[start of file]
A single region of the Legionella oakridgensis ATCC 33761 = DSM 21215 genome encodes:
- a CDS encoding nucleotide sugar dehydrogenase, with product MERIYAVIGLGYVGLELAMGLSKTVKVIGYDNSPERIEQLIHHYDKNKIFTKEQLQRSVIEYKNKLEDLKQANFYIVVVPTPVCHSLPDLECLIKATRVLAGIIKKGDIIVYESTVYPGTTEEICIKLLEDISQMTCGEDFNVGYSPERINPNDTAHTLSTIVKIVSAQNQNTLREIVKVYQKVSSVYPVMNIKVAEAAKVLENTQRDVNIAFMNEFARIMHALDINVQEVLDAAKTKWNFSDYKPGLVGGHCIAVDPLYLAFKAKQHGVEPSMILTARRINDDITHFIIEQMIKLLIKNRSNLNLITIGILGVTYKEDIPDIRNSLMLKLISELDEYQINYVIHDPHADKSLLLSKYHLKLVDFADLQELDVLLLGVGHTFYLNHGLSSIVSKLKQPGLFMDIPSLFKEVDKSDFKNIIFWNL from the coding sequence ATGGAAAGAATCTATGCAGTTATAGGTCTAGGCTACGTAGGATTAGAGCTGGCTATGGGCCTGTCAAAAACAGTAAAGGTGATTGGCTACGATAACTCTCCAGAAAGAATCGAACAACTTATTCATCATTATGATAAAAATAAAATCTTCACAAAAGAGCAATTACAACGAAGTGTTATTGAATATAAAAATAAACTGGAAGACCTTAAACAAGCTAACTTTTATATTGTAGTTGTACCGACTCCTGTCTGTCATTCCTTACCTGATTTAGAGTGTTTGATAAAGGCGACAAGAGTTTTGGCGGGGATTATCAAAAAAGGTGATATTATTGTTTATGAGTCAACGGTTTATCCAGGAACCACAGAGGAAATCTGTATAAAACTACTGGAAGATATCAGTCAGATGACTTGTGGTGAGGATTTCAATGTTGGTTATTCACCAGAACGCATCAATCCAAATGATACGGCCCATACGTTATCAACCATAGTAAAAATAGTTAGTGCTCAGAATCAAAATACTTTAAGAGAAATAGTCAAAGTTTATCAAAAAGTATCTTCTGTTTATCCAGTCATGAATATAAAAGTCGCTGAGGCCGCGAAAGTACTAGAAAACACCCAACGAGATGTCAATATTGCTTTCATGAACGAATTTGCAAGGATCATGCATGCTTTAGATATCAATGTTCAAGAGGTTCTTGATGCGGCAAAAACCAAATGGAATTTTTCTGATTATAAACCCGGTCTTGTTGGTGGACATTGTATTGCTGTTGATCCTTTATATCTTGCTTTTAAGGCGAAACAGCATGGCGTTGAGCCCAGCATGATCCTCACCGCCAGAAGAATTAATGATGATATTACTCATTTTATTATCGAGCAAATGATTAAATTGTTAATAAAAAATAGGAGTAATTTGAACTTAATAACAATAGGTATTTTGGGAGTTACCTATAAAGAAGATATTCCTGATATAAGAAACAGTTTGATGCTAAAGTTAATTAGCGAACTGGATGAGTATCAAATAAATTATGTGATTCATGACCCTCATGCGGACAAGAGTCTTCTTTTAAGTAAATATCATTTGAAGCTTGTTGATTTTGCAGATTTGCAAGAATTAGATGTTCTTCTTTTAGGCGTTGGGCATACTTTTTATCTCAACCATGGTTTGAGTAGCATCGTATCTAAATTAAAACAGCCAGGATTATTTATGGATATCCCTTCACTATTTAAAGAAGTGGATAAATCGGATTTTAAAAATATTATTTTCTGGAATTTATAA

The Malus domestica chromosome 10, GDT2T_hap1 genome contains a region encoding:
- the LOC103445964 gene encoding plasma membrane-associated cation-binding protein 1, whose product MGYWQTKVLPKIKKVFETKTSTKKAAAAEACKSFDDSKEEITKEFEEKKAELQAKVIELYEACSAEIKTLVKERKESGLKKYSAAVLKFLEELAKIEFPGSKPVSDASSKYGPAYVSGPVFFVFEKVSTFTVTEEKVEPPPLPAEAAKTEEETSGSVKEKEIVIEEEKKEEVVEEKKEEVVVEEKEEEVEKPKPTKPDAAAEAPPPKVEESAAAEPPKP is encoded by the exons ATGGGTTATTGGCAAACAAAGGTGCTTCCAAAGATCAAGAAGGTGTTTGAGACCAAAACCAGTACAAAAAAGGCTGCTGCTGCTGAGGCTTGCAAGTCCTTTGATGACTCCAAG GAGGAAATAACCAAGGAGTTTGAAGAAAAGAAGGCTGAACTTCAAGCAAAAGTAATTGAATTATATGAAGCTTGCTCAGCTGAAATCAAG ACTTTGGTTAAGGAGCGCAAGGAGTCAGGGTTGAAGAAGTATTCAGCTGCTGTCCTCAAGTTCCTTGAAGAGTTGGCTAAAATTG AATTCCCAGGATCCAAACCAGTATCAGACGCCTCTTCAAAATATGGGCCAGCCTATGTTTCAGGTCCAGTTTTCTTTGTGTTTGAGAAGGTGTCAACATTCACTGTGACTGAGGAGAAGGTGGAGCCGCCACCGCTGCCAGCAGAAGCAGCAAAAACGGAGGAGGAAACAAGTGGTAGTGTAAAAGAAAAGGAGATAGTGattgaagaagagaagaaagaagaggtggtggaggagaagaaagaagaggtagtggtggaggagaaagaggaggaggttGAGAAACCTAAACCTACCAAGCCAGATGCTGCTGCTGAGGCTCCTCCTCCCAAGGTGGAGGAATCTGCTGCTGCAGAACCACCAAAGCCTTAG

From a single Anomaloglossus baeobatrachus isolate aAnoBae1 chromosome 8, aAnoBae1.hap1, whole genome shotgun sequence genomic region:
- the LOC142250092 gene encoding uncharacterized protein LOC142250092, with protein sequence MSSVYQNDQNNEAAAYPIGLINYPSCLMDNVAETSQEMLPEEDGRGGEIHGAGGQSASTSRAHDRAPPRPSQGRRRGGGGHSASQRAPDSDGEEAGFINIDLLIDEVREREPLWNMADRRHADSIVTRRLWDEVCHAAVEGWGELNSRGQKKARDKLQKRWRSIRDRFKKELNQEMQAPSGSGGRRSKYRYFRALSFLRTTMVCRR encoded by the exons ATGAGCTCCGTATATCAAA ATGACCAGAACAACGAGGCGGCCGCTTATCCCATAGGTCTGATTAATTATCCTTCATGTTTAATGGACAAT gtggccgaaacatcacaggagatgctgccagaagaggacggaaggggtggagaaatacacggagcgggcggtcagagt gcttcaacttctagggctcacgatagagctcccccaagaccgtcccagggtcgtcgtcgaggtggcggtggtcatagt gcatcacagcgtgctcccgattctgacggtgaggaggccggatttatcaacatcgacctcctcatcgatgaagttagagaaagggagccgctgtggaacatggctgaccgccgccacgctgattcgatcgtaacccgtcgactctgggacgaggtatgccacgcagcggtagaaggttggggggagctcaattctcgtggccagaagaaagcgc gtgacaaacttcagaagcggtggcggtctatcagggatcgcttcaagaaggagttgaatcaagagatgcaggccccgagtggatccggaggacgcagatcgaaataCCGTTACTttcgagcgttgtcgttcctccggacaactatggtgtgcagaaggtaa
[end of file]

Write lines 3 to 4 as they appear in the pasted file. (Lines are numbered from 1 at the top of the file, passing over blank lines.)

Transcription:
The Malus domestica chromosome 10, GDT2T_hap1 genome contains a region encoding:
- the LOC103445964 gene encoding plasma membrane-associated cation-binding protein 1, whose product MGYWQTKVLPKIKKVFETKTSTKKAAAAEACKSFDDSKEEITKEFEEKKAELQAKVIELYEACSAEIKTLVKERKESGLKKYSAAVLKFLEELAKIEFPGSKPVSDASSKYGPAYVSGPVFFVFEKVSTFTVTEEKVEPPPLPAEAAKTEEETSGSVKEKEIVIEEEKKEEVVEEKKEEVVVEEKEEEVEKPKPTKPDAAAEAPPPKVEESAAAEPPKP is encoded by the exons ATGGGTTATTGGCAAACAAAGGTGCTTCCAAAGATCAAGAAGGTGTTTGAGACCAAAACCAGTACAAAAAAGGCTGCTGCTGCTGAGGCTTGCAAGTCCTTTGATGACTCCAAG GAGGAAATAACCAAGGAGTTTGAAGAAAAGAAGGCTGAACTTCAAGCAAAAGTAATTGAATTATATGAAGCTTGCTCAGCTGAAATCAAG ACTTTGGTTAAGGAGCGCAAGGAGTCAGGGTTGAAGAAGTATTCAGCTGCTGTCCTCAAGTTCCTTGAAGAGTTGGCTAAAATTG AATTCCCAGGATCCAAACCAGTATCAGACGCCTCTTCAAAATATGGGCCAGCCTATGTTTCAGGTCCAGTTTTCTTTGTGTTTGAGAAGGTGTCAACATTCACTGTGACTGAGGAGAAGGTGGAGCCGCCACCGCTGCCAGCAGAAGCAGCAAAAACGGAGGAGGAAACAAGTGGTAGTGTAAAAGAAAAGGAGATAGTGattgaagaagagaagaaagaagaggtggtggaggagaagaaagaagaggtagtggtggaggagaaagaggaggaggttGAGAAACCTAAACCTACCAAGCCAGATGCTGCTGCTGAGGCTCCTCCTCCCAAGGTGGAGGAATCTGCTGCTGCAGAACCACCAAAGCCTTAG